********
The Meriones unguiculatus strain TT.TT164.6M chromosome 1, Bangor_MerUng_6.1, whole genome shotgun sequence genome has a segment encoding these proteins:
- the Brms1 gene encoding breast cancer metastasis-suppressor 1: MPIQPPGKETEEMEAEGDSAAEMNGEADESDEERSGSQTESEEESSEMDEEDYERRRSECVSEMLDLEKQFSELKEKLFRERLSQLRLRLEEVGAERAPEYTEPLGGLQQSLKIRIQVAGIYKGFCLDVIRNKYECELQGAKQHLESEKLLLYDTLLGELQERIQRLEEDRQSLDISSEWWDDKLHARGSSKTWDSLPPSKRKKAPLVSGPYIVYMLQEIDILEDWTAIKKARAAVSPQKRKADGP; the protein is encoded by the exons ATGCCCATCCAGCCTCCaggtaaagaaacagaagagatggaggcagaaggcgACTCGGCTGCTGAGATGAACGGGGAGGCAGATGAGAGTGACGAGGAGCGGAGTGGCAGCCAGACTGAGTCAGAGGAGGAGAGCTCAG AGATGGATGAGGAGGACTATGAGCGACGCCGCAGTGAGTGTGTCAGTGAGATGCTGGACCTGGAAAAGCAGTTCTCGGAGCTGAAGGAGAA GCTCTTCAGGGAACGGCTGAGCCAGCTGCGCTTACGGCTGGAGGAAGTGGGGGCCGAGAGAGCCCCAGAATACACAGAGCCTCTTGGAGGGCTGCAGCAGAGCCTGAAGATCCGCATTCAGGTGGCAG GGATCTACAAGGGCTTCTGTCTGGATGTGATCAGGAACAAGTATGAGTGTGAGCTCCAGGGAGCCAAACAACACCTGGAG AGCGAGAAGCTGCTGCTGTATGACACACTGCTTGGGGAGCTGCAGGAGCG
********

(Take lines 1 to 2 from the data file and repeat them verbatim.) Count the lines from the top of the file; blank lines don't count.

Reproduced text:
The Meriones unguiculatus strain TT.TT164.6M chromosome 1, Bangor_MerUng_6.1, whole genome shotgun sequence genome has a segment encoding these proteins:
- the Brms1 gene encoding breast cancer metastasis-suppressor 1: MPIQPPGKETEEMEAEGDSAAEMNGEADESDEERSGSQTESEEESSEMDEEDYERRRSECVSEMLDLEKQFSELKEKLFRERLSQLRLRLEEVGAERAPEYTEPLGGLQQSLKIRIQVAGIYKGFCLDVIRNKYECELQGAKQHLESEKLLLYDTLLGELQERIQRLEEDRQSLDISSEWWDDKLHARGSSKTWDSLPPSKRKKAPLVSGPYIVYMLQEIDILEDWTAIKKARAAVSPQKRKADGP; the protein is encoded by the exons ATGCCCATCCAGCCTCCaggtaaagaaacagaagagatggaggcagaaggcgACTCGGCTGCTGAGATGAACGGGGAGGCAGATGAGAGTGACGAGGAGCGGAGTGGCAGCCAGACTGAGTCAGAGGAGGAGAGCTCAG AGATGGATGAGGAGGACTATGAGCGACGCCGCAGTGAGTGTGTCAGTGAGATGCTGGACCTGGAAAAGCAGTTCTCGGAGCTGAAGGAGAA GCTCTTCAGGGAACGGCTGAGCCAGCTGCGCTTACGGCTGGAGGAAGTGGGGGCCGAGAGAGCCCCAGAATACACAGAGCCTCTTGGAGGGCTGCAGCAGAGCCTGAAGATCCGCATTCAGGTGGCAG GGATCTACAAGGGCTTCTGTCTGGATGTGATCAGGAACAAGTATGAGTGTGAGCTCCAGGGAGCCAAACAACACCTGGAG AGCGAGAAGCTGCTGCTGTATGACACACTGCTTGGGGAGCTGCAGGAGCG